Twitter’s developer agreement policy says: “Information derived from Twitter content may not be used by, or knowingly displayed, distributed, or otherwise made available to any public-sector entity for surveillance purposes.”
According to the New York Times, the Clearview app includes programming that could pair the images with augmented-reality glasses that would allow users to identify the names and addresses of anyone they saw.
Clearview has not yet responded to a request for comment.
US senator Ron Wyden said on Twitter Clearview’s activities were “extremely troubling”.
“Americans have a right to know whether their personal photos are secretly being sucked into a private facial-recognition database,” he said.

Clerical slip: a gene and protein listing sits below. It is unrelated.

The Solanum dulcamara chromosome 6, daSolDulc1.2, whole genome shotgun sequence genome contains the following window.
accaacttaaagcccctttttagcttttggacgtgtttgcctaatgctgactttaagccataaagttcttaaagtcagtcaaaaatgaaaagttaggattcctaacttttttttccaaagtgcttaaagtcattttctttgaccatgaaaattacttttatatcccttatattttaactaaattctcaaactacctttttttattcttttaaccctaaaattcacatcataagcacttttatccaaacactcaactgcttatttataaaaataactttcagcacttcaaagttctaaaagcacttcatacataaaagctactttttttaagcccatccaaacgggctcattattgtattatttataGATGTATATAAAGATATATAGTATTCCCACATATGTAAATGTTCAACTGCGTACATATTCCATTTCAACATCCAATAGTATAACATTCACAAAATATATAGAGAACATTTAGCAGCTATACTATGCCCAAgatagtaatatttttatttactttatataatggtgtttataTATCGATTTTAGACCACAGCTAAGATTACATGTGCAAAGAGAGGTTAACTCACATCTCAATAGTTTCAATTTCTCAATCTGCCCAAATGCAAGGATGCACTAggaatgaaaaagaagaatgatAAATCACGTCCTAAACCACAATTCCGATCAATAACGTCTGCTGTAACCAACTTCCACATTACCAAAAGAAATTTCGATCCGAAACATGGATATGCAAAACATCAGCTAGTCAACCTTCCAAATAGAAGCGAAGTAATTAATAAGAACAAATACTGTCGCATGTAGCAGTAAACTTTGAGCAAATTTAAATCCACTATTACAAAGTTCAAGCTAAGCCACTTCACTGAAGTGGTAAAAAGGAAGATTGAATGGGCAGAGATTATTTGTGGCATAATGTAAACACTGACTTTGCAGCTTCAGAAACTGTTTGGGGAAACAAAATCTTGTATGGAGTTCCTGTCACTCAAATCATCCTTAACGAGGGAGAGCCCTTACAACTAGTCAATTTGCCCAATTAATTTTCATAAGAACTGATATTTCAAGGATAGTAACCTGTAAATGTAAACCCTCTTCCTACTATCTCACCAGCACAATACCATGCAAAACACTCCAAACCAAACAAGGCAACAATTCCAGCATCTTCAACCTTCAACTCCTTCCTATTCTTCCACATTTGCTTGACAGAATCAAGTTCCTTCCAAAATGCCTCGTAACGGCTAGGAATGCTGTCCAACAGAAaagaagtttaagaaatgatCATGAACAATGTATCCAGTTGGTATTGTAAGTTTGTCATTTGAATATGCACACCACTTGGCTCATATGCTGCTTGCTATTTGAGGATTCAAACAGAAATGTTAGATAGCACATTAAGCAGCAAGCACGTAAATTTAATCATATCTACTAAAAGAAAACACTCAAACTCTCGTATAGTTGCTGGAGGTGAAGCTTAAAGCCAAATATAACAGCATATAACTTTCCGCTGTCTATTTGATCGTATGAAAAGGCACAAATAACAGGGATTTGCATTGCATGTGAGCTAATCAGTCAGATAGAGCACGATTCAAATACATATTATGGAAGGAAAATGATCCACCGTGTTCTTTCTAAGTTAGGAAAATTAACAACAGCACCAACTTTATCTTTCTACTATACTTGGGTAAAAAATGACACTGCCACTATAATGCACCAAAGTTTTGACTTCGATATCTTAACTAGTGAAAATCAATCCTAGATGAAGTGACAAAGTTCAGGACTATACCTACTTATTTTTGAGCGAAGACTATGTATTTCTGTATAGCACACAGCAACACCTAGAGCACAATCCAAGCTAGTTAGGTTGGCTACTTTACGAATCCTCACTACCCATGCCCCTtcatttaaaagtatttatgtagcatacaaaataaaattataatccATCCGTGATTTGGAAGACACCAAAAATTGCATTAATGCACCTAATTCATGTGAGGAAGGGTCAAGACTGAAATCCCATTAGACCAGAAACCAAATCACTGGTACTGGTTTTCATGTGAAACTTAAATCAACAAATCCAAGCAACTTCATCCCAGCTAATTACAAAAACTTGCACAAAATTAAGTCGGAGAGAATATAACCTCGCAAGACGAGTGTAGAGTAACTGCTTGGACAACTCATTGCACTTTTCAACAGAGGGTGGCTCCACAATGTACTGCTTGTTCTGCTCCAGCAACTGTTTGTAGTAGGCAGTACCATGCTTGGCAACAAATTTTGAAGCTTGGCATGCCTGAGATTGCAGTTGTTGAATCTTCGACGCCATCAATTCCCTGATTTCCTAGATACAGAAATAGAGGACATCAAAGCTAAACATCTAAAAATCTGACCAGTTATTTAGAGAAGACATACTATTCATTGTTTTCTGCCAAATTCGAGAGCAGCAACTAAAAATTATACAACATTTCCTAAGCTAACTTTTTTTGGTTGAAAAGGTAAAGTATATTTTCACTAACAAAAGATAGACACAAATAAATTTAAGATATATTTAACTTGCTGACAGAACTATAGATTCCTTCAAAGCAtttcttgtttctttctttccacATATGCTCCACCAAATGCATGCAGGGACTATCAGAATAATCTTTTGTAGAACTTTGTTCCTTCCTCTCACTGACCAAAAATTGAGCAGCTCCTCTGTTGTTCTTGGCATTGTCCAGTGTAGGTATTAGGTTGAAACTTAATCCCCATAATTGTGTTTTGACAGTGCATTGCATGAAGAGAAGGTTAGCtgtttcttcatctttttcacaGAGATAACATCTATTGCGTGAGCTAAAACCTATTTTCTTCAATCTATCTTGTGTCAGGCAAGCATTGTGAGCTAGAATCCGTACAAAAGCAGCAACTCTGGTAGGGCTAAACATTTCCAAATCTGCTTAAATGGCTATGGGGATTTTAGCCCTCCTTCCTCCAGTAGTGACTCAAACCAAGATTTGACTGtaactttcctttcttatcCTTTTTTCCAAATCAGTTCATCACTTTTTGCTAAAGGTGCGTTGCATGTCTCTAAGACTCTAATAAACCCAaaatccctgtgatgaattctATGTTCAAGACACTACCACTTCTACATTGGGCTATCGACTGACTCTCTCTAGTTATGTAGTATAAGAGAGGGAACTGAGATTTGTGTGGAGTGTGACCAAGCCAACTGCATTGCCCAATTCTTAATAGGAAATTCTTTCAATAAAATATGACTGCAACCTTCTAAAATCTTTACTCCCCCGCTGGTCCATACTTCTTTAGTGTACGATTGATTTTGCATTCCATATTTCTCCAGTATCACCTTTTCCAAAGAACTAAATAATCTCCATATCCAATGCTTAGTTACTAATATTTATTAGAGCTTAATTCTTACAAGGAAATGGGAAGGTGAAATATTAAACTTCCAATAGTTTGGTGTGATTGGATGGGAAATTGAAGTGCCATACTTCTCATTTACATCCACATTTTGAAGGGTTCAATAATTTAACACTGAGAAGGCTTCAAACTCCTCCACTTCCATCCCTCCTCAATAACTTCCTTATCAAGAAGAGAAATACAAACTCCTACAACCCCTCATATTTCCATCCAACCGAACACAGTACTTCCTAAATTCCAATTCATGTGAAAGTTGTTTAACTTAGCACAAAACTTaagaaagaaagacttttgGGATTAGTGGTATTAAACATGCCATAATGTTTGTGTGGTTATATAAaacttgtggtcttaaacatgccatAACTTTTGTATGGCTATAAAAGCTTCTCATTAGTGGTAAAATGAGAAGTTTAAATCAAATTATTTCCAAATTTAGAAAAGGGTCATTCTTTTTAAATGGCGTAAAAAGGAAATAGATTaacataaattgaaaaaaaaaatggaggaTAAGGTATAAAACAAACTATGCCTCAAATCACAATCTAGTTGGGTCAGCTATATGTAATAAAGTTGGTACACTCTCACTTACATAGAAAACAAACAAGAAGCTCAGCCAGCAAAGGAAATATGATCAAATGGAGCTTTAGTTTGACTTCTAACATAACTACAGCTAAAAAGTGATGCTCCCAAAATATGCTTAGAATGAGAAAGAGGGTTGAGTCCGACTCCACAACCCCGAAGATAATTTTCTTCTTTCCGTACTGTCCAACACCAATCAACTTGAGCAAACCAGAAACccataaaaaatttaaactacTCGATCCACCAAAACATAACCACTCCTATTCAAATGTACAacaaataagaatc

“Every day, we witness a growing need for strong federal laws to protect privacy.”
Senator Edward J Markey also shared his concerns, in a letter sent to the company on Wednesday, suggesting its technology could “facilitate dangerous behaviours and effectively destroy individuals’ ability to go about their lives anonymously”.
FILE PHOTO: Japanese finance minister Taro Aso takes questions at the annual meeting of the International Monetary Fund and World Bank in Washington, U.S., Oct. 18, 2019. REUTERS/James Lawler...